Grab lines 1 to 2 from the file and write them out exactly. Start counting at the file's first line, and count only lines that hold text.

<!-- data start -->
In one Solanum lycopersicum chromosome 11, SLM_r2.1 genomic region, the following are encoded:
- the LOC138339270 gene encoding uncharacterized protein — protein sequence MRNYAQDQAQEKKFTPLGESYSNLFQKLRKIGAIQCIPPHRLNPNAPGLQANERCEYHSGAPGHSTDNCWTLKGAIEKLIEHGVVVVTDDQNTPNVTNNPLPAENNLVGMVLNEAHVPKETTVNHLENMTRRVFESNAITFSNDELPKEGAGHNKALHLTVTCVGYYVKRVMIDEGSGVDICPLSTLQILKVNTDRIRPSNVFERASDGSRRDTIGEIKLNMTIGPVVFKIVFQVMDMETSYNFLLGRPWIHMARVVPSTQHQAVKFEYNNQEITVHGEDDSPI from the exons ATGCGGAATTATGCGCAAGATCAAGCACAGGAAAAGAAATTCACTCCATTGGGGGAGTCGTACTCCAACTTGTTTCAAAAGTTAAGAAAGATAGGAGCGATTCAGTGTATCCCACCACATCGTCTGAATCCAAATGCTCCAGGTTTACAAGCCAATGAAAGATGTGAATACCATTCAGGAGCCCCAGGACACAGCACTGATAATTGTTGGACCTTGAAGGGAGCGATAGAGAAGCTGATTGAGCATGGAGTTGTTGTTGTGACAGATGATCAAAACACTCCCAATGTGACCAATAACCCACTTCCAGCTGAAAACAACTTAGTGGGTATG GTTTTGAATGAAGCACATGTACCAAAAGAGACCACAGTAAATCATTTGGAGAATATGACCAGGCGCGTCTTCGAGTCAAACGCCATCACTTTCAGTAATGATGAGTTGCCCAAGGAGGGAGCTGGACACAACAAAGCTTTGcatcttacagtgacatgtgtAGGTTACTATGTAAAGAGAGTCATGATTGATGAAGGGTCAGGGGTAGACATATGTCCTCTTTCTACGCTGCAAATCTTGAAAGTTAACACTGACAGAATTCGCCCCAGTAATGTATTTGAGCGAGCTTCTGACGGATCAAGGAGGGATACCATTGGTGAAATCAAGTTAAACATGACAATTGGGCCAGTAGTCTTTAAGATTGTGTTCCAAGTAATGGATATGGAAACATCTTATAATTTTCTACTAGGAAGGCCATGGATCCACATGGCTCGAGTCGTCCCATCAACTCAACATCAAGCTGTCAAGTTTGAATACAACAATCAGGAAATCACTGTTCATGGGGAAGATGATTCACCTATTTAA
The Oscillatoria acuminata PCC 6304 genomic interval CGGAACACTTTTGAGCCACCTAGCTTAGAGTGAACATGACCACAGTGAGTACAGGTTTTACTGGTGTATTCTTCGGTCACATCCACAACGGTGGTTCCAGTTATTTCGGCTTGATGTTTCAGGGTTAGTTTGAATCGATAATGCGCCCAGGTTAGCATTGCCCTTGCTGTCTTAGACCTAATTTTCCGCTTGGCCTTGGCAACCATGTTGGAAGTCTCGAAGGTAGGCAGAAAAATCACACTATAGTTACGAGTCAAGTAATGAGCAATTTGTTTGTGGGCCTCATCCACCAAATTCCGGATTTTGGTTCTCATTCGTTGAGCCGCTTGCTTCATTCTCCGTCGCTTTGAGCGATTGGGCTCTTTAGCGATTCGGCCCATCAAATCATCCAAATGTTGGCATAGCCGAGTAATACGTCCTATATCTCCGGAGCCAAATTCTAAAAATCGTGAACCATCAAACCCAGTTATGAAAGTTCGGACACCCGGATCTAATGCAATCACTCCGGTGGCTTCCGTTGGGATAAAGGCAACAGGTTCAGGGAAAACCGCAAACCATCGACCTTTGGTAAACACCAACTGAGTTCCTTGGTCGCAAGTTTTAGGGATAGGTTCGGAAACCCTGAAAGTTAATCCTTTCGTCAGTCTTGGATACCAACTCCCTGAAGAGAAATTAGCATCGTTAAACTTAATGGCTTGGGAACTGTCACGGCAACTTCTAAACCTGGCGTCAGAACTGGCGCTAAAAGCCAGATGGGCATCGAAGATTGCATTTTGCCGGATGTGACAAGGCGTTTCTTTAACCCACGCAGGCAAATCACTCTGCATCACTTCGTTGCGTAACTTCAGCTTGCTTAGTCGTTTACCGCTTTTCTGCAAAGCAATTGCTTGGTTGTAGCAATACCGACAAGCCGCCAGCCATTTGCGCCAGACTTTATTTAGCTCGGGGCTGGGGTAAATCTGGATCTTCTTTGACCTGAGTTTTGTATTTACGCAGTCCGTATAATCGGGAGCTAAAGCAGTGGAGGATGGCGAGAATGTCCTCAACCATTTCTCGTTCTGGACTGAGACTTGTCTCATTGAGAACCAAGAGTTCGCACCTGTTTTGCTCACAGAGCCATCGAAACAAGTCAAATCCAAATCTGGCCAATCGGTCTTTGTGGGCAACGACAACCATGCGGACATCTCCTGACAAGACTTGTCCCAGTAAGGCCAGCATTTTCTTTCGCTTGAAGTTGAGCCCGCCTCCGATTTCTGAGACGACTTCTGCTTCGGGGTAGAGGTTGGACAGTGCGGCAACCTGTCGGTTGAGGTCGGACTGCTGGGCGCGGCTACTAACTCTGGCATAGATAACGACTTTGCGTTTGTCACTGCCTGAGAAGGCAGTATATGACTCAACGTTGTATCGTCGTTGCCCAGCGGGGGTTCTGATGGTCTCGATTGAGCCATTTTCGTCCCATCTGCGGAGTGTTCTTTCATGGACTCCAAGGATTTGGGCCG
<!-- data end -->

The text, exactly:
In one Solanum lycopersicum chromosome 11, SLM_r2.1 genomic region, the following are encoded:
- the LOC138339270 gene encoding uncharacterized protein — protein sequence MRNYAQDQAQEKKFTPLGESYSNLFQKLRKIGAIQCIPPHRLNPNAPGLQANERCEYHSGAPGHSTDNCWTLKGAIEKLIEHGVVVVTDDQNTPNVTNNPLPAENNLVGMVLNEAHVPKETTVNHLENMTRRVFESNAITFSNDELPKEGAGHNKALHLTVTCVGYYVKRVMIDEGSGVDICPLSTLQILKVNTDRIRPSNVFERASDGSRRDTIGEIKLNMTIGPVVFKIVFQVMDMETSYNFLLGRPWIHMARVVPSTQHQAVKFEYNNQEITVHGEDDSPI from the exons ATGCGGAATTATGCGCAAGATCAAGCACAGGAAAAGAAATTCACTCCATTGGGGGAGTCGTACTCCAACTTGTTTCAAAAGTTAAGAAAGATAGGAGCGATTCAGTGTATCCCACCACATCGTCTGAATCCAAATGCTCCAGGTTTACAAGCCAATGAAAGATGTGAATACCATTCAGGAGCCCCAGGACACAGCACTGATAATTGTTGGACCTTGAAGGGAGCGATAGAGAAGCTGATTGAGCATGGAGTTGTTGTTGTGACAGATGATCAAAACACTCCCAATGTGACCAATAACCCACTTCCAGCTGAAAACAACTTAGTGGGTATG GTTTTGAATGAAGCACATGTACCAAAAGAGACCACAGTAAATCATTTGGAGAATATGACCAGGCGCGTCTTCGAGTCAAACGCCATCACTTTCAGTAATGATGAGTTGCCCAAGGAGGGAGCTGGACACAACAAAGCTTTGcatcttacagtgacatgtgtAGGTTACTATGTAAAGAGAGTCATGATTGATGAAGGGTCAGGGGTAGACATATGTCCTCTTTCTACGCTGCAAATCTTGAAAGTTAACACTGACAGAATTCGCCCCAGTAATGTATTTGAGCGAGCTTCTGACGGATCAAGGAGGGATACCATTGGTGAAATCAAGTTAAACATGACAATTGGGCCAGTAGTCTTTAAGATTGTGTTCCAAGTAATGGATATGGAAACATCTTATAATTTTCTACTAGGAAGGCCATGGATCCACATGGCTCGAGTCGTCCCATCAACTCAACATCAAGCTGTCAAGTTTGAATACAACAATCAGGAAATCACTGTTCATGGGGAAGATGATTCACCTATTTAA